Tax avoidance rules create more red tape for charities and trusts

Whilst you may know about FATCA, what about the Common Reporting Standard (CRS) rules which commenced on 1 January 2016?

Although charities are specifically excluded from FATCA reporting, no such exemption exists under CRS. HMRC have now published guidance for charities, so what should you be doing as a result?

What is CRS?

CRS is part of a global system for the exchange of information between tax authorities to combat tax evasion. 

Reporting institutions are required to identify reportable accounts using due diligence rules and then to report relevant information. The first reports in respect of calendar year 2016 have to be made to HMRC by 31 May 2017.

Why does it catch charities and trusts?

Under CRS if more than 50 per cent of a charity or trust’s income is: 

  • from financial assets (securities, commodities, swaps, insurance or annuity contracts and partnership interests but not direct interests in real property or cash); and
  • the assets are managed (in whole or in part) by a financial institution such as an investment manager; and
  • there are relevant account holders (beneficiaries of a trust or company shareholders).

it will be a reporting institution. 

What do I have to do?

Reporting institutions have to obtain and keep due diligence records on account holders and report payments made to tax residents outside the UK. 

Due diligence is a self-certification process (although subject to a reasonableness test) and is a two stage process. Where the account holder is UK tax resident only their name, address, jurisdictions of tax residence (UK) and entity type (for separate entities such as another charity) has to be recorded. For non UK account holders their tax identification number and for individuals their date of birth, must also be recorded.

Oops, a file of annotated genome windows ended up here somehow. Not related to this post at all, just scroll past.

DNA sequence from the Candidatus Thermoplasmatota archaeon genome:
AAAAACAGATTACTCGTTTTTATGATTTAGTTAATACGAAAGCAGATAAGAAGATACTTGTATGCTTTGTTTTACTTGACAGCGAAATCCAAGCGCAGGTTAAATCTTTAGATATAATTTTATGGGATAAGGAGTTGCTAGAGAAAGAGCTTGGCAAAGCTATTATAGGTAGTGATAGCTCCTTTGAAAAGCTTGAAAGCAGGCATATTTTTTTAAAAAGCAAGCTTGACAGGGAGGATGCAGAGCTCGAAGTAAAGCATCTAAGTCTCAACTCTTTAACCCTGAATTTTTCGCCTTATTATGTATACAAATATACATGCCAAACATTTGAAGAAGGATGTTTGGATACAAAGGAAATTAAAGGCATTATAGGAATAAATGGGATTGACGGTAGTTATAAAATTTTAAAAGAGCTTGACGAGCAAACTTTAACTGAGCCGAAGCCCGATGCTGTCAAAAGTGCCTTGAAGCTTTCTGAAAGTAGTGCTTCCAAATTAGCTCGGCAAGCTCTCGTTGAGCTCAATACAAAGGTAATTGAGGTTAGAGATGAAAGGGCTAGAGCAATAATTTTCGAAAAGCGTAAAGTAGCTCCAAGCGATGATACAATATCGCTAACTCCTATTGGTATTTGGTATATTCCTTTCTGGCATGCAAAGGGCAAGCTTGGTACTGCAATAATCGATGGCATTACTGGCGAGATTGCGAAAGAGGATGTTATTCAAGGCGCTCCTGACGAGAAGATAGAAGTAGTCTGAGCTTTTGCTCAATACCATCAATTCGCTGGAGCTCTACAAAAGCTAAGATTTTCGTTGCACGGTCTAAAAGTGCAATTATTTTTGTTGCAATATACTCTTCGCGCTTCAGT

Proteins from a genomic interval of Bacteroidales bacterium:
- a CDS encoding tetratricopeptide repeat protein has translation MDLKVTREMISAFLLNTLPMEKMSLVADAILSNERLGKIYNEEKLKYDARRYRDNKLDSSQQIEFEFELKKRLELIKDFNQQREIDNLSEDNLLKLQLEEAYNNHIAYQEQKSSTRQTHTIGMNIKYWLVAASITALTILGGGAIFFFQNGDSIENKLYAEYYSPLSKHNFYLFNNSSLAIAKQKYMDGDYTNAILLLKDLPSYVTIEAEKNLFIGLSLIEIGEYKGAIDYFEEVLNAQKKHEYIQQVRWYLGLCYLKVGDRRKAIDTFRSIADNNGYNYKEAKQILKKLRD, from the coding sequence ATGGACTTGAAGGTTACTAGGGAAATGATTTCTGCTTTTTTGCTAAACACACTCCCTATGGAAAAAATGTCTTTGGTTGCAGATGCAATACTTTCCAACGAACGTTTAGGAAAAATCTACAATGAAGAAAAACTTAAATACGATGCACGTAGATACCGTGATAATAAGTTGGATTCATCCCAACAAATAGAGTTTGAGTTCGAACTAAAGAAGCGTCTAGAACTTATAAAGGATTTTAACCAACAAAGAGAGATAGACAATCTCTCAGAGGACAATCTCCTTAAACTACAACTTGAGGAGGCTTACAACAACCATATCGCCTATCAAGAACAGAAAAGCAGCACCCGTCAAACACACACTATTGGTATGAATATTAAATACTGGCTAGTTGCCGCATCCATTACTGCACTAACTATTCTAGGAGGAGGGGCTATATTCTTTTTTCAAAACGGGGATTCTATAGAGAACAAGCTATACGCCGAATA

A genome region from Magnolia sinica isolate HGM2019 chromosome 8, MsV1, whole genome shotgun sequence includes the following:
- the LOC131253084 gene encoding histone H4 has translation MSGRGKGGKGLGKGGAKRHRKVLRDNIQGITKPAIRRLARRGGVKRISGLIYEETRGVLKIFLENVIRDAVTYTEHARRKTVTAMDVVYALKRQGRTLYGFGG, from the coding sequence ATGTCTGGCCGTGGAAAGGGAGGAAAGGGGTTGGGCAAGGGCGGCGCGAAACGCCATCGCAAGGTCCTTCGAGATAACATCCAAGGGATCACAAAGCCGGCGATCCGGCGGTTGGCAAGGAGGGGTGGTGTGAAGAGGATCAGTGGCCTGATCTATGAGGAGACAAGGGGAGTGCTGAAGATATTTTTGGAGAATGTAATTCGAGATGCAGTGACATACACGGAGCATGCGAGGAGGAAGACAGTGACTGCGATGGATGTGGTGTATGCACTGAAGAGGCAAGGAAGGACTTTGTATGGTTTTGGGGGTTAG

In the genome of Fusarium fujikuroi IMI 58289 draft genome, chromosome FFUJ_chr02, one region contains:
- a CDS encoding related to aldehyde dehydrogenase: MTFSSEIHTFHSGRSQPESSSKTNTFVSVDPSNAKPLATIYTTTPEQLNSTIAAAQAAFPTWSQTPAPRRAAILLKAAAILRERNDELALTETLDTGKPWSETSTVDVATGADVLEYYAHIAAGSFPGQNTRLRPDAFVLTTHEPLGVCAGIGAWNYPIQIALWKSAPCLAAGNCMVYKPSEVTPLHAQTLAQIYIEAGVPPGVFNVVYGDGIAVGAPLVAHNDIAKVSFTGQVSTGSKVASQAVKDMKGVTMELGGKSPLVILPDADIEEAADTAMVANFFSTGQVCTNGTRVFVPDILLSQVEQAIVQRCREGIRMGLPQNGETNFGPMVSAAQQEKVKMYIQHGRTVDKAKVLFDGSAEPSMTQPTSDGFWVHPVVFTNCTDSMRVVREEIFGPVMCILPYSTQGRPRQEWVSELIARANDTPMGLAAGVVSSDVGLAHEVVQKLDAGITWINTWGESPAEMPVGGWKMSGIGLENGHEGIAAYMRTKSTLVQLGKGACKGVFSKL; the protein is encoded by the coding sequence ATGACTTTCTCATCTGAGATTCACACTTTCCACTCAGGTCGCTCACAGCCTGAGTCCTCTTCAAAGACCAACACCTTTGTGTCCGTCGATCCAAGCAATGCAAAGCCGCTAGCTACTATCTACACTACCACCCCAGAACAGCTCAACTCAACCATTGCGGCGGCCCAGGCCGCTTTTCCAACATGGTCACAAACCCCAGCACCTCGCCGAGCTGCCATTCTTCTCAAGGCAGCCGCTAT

While a trust that meets the tests outlined above will be caught and have reporting obligations a corporate charity is unlikely to make payments to shareholders and so in most cases will not have reporting obligations. The exception is where there are subsidiary charities or restricted funds constituted as separate trusts; for example prize funds, endowments etc. In such cases you will need to look at the asset allocation, income and grants of each fund as if it were a separate entity. This could mean that while the main charity has no reporting obligation the restricted fund has a report to make.

Why does it matter?

There is some catching up to do as we are already part way through the first year. This means that CRS may create a significant administrative burden for trusts and charities as they will have to carry out all of the due diligence on beneficiaries only for many to prove there are no reports to make to HMRC.

There are penalties for non-compliance but HMRC’s approach to charities and trusts will be a soft landing where efforts have been made to carry out due diligence requirements and report accurately.

Questions to ask

  • Are any of your charity’s restricted funds/endowments a separate trust?
  • Over the last three years, does more than 50 per cent of your income come from investments on a discretionary basis?

If you have answered yes to both of the questions above then you are within the rules and need to:

1. Keep due diligence records of who grants and other discretionary payments are made to; and
2. File a report with HMRC by 31 May 2017 in respect of any payments to non UK resident persons during the previous calendar year. The first report is in respect of calendar year 2016.

Please contact Nick Sladden for further information.